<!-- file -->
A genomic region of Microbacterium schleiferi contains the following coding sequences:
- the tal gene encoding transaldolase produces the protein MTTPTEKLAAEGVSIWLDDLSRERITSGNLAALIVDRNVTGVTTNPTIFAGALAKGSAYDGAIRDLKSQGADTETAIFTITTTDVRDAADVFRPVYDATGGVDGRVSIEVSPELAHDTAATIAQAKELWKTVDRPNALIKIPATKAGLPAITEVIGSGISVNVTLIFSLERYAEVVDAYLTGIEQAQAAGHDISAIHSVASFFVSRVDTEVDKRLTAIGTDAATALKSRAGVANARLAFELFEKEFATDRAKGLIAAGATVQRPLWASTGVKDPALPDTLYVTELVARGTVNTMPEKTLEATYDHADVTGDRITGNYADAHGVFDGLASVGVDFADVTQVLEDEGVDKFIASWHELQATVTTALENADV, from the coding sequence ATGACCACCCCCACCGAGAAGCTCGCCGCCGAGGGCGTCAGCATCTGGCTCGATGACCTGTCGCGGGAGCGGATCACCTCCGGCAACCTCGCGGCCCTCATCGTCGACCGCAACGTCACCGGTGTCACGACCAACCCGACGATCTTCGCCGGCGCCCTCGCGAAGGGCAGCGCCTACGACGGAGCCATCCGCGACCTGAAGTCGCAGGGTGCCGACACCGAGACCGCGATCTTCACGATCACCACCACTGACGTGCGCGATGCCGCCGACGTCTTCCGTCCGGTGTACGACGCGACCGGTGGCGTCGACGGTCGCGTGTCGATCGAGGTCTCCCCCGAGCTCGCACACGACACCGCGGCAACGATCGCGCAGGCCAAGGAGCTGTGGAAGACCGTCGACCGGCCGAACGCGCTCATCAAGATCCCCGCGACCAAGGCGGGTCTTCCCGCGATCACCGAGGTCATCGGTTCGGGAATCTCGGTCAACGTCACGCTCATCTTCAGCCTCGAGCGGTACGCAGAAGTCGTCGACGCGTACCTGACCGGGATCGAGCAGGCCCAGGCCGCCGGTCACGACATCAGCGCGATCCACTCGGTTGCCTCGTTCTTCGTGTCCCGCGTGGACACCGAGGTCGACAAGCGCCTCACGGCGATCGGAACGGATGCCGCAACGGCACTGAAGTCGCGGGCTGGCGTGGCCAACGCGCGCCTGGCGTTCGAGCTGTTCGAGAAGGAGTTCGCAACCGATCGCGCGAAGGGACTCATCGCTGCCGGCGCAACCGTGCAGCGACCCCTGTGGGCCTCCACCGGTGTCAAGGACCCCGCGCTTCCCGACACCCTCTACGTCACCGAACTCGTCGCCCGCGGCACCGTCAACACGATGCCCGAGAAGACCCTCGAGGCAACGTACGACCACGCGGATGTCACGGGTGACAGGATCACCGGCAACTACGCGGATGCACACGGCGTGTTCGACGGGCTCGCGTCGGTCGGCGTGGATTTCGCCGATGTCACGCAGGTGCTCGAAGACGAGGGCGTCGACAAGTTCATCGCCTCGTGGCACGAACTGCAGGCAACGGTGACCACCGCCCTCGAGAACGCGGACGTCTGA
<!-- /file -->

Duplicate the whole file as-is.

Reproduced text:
A genomic region of Microbacterium schleiferi contains the following coding sequences:
- the tal gene encoding transaldolase produces the protein MTTPTEKLAAEGVSIWLDDLSRERITSGNLAALIVDRNVTGVTTNPTIFAGALAKGSAYDGAIRDLKSQGADTETAIFTITTTDVRDAADVFRPVYDATGGVDGRVSIEVSPELAHDTAATIAQAKELWKTVDRPNALIKIPATKAGLPAITEVIGSGISVNVTLIFSLERYAEVVDAYLTGIEQAQAAGHDISAIHSVASFFVSRVDTEVDKRLTAIGTDAATALKSRAGVANARLAFELFEKEFATDRAKGLIAAGATVQRPLWASTGVKDPALPDTLYVTELVARGTVNTMPEKTLEATYDHADVTGDRITGNYADAHGVFDGLASVGVDFADVTQVLEDEGVDKFIASWHELQATVTTALENADV, from the coding sequence ATGACCACCCCCACCGAGAAGCTCGCCGCCGAGGGCGTCAGCATCTGGCTCGATGACCTGTCGCGGGAGCGGATCACCTCCGGCAACCTCGCGGCCCTCATCGTCGACCGCAACGTCACCGGTGTCACGACCAACCCGACGATCTTCGCCGGCGCCCTCGCGAAGGGCAGCGCCTACGACGGAGCCATCCGCGACCTGAAGTCGCAGGGTGCCGACACCGAGACCGCGATCTTCACGATCACCACCACTGACGTGCGCGATGCCGCCGACGTCTTCCGTCCGGTGTACGACGCGACCGGTGGCGTCGACGGTCGCGTGTCGATCGAGGTCTCCCCCGAGCTCGCACACGACACCGCGGCAACGATCGCGCAGGCCAAGGAGCTGTGGAAGACCGTCGACCGGCCGAACGCGCTCATCAAGATCCCCGCGACCAAGGCGGGTCTTCCCGCGATCACCGAGGTCATCGGTTCGGGAATCTCGGTCAACGTCACGCTCATCTTCAGCCTCGAGCGGTACGCAGAAGTCGTCGACGCGTACCTGACCGGGATCGAGCAGGCCCAGGCCGCCGGTCACGACATCAGCGCGATCCACTCGGTTGCCTCGTTCTTCGTGTCCCGCGTGGACACCGAGGTCGACAAGCGCCTCACGGCGATCGGAACGGATGCCGCAACGGCACTGAAGTCGCGGGCTGGCGTGGCCAACGCGCGCCTGGCGTTCGAGCTGTTCGAGAAGGAGTTCGCAACCGATCGCGCGAAGGGACTCATCGCTGCCGGCGCAACCGTGCAGCGACCCCTGTGGGCCTCCACCGGTGTCAAGGACCCCGCGCTTCCCGACACCCTCTACGTCACCGAACTCGTCGCCCGCGGCACCGTCAACACGATGCCCGAGAAGACCCTCGAGGCAACGTACGACCACGCGGATGTCACGGGTGACAGGATCACCGGCAACTACGCGGATGCACACGGCGTGTTCGACGGGCTCGCGTCGGTCGGCGTGGATTTCGCCGATGTCACGCAGGTGCTCGAAGACGAGGGCGTCGACAAGTTCATCGCCTCGTGGCACGAACTGCAGGCAACGGTGACCACCGCCCTCGAGAACGCGGACGTCTGA